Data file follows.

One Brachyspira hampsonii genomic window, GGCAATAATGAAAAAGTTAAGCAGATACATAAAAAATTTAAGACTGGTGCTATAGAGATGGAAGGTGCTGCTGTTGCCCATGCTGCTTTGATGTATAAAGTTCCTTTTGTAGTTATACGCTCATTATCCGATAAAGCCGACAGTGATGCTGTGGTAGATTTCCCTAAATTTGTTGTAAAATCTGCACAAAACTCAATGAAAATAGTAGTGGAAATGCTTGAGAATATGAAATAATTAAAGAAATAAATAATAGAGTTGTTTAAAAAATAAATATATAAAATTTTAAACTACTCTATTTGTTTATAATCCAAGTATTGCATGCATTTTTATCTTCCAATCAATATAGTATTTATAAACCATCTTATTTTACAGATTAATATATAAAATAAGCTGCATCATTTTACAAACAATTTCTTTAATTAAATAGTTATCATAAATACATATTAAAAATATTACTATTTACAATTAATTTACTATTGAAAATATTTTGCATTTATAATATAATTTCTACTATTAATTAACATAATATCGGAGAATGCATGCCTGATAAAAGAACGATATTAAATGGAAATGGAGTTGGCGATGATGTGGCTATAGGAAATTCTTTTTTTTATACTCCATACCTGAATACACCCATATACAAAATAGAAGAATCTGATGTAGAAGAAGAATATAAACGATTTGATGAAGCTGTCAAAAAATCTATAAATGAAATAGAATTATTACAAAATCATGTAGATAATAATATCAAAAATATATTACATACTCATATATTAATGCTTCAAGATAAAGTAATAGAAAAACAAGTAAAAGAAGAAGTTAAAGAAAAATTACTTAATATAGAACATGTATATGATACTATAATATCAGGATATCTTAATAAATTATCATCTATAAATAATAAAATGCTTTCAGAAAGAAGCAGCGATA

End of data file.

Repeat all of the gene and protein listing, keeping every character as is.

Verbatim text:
One Brachyspira hampsonii genomic window, GGCAATAATGAAAAAGTTAAGCAGATACATAAAAAATTTAAGACTGGTGCTATAGAGATGGAAGGTGCTGCTGTTGCCCATGCTGCTTTGATGTATAAAGTTCCTTTTGTAGTTATACGCTCATTATCCGATAAAGCCGACAGTGATGCTGTGGTAGATTTCCCTAAATTTGTTGTAAAATCTGCACAAAACTCAATGAAAATAGTAGTGGAAATGCTTGAGAATATGAAATAATTAAAGAAATAAATAATAGAGTTGTTTAAAAAATAAATATATAAAATTTTAAACTACTCTATTTGTTTATAATCCAAGTATTGCATGCATTTTTATCTTCCAATCAATATAGTATTTATAAACCATCTTATTTTACAGATTAATATATAAAATAAGCTGCATCATTTTACAAACAATTTCTTTAATTAAATAGTTATCATAAATACATATTAAAAATATTACTATTTACAATTAATTTACTATTGAAAATATTTTGCATTTATAATATAATTTCTACTATTAATTAACATAATATCGGAGAATGCATGCCTGATAAAAGAACGATATTAAATGGAAATGGAGTTGGCGATGATGTGGCTATAGGAAATTCTTTTTTTTATACTCCATACCTGAATACACCCATATACAAAATAGAAGAATCTGATGTAGAAGAAGAATATAAACGATTTGATGAAGCTGTCAAAAAATCTATAAATGAAATAGAATTATTACAAAATCATGTAGATAATAATATCAAAAATATATTACATACTCATATATTAATGCTTCAAGATAAAGTAATAGAAAAACAAGTAAAAGAAGAAGTTAAAGAAAAATTACTTAATATAGAACATGTATATGATACTATAATATCAGGATATCTTAATAAATTATCATCTATAAATAATAAAATGCTTTCAGAAAGAAGCAGCGATA